So, the Red planet may have once held life, even if it was only moss and lichen. That seems to be the consensus of scientists studying the latest information sent back by NASA probes of the planet. There's also raging scientific arguments on how much water is on the planet next in line from the sun from us. Were there oceans there? Did they dry up and why? They wonder if this formation or that one over there shows evidence of canals on Mars, waterways not occurring in nature but created, thus indicating the presence at least at one time of intelligent life.
There's all sorts of debates on the exact nature of our neighbor. Why don't they just send some guys up there and find out? If one of these robotic probes, as marvelous as they are in the technical marvel department, landed in the Great Salt Desert, or in New Jersey, don't you think the reports of life on Earth would be pretty limited? Wouldn't you want to send some eye-witnesses to this planet to see which of those two wastelands was really representative of Earth?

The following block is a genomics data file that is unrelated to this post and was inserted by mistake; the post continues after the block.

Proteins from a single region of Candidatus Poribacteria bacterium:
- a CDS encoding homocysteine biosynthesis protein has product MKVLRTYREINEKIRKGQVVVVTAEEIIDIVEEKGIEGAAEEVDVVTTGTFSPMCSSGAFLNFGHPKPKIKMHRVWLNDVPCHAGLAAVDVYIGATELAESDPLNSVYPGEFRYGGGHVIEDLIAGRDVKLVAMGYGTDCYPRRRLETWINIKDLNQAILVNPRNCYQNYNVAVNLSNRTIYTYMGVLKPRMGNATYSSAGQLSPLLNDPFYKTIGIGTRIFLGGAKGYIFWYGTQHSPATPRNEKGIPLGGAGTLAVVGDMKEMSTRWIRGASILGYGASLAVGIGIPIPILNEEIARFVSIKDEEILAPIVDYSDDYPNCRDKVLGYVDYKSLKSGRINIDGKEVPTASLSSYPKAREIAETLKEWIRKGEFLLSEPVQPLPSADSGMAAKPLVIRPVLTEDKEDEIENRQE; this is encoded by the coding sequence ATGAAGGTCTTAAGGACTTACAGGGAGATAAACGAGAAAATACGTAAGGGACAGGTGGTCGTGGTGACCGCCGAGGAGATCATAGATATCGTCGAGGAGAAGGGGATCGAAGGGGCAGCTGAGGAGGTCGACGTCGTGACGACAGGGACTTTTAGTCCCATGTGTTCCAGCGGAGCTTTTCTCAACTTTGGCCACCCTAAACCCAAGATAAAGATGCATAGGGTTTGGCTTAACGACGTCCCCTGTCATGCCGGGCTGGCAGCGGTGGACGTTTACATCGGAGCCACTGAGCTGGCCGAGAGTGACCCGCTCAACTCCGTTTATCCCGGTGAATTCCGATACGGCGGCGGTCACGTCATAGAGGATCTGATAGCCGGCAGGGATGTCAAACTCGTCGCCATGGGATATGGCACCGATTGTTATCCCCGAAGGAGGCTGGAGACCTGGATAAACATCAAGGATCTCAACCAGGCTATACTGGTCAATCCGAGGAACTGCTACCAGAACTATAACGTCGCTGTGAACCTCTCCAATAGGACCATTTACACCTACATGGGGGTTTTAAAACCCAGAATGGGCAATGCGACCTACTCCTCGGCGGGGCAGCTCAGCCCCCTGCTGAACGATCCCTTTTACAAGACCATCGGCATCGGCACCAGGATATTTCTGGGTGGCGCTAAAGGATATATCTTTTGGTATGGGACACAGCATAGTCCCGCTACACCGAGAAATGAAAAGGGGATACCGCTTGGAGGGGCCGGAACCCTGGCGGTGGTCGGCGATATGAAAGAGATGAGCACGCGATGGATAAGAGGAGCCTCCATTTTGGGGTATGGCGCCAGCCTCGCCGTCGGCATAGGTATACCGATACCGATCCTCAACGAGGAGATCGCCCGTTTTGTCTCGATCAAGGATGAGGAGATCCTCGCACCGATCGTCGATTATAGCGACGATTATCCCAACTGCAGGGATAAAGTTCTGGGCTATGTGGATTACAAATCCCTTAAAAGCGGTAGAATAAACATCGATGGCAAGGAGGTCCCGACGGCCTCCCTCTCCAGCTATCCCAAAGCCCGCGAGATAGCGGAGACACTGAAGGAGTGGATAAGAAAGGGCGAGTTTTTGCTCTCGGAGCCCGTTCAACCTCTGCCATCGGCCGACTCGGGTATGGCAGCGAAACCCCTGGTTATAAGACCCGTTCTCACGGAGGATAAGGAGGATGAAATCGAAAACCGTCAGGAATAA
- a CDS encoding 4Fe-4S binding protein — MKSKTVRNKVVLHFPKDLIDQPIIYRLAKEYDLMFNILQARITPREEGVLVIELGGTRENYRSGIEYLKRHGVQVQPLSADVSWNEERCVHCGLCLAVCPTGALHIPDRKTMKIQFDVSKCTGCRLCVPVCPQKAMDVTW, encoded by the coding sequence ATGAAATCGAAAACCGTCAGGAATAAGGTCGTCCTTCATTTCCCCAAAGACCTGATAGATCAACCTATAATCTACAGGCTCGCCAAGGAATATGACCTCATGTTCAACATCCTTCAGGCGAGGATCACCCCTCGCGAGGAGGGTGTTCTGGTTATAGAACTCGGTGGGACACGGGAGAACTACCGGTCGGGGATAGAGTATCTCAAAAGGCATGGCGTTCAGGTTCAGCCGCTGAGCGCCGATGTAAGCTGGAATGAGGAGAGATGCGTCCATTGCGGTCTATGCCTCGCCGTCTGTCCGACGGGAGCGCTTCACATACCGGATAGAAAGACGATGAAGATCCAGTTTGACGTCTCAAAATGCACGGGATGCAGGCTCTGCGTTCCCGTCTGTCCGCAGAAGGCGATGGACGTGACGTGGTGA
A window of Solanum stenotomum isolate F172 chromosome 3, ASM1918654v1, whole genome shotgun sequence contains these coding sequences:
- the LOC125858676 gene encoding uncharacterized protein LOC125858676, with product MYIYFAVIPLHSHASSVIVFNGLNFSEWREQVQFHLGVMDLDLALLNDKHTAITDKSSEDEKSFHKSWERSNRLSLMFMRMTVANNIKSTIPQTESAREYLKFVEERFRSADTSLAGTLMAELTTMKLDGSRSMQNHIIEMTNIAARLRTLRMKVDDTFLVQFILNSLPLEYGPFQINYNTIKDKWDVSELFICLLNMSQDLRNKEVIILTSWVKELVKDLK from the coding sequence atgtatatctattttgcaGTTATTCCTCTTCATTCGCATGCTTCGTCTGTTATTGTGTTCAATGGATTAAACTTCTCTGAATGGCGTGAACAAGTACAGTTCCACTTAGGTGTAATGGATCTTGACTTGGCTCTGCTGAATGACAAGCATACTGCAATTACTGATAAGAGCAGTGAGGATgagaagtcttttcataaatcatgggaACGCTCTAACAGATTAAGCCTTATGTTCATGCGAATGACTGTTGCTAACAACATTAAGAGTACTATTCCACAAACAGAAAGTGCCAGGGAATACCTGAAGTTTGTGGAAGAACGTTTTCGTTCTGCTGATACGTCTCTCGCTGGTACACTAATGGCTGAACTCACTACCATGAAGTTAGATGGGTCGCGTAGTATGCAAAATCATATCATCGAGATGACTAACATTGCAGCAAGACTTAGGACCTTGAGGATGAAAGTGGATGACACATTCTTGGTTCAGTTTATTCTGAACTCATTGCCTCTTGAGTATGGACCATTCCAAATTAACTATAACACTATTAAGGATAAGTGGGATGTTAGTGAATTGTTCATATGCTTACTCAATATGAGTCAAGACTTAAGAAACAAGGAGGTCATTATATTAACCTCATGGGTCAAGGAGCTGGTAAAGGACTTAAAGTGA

We started sending astronauts to the moon in 1969 and everybody figured that by now we'd have some kind of base up there and a launching platform from which to blast off to check out the other nearby planets. For some reason we just stopped in our moon tracks. The most exciting and daring enterprise ever taken up by mankind was pretty much abandoned before it really got started. Why? Have we been doing such wonderful and exciting stuff down here that it made the Space Program look tame? As far as I can tell it's been business as usual down here for the past forty years; wars, famine, plagues, genocide and bad sit-coms.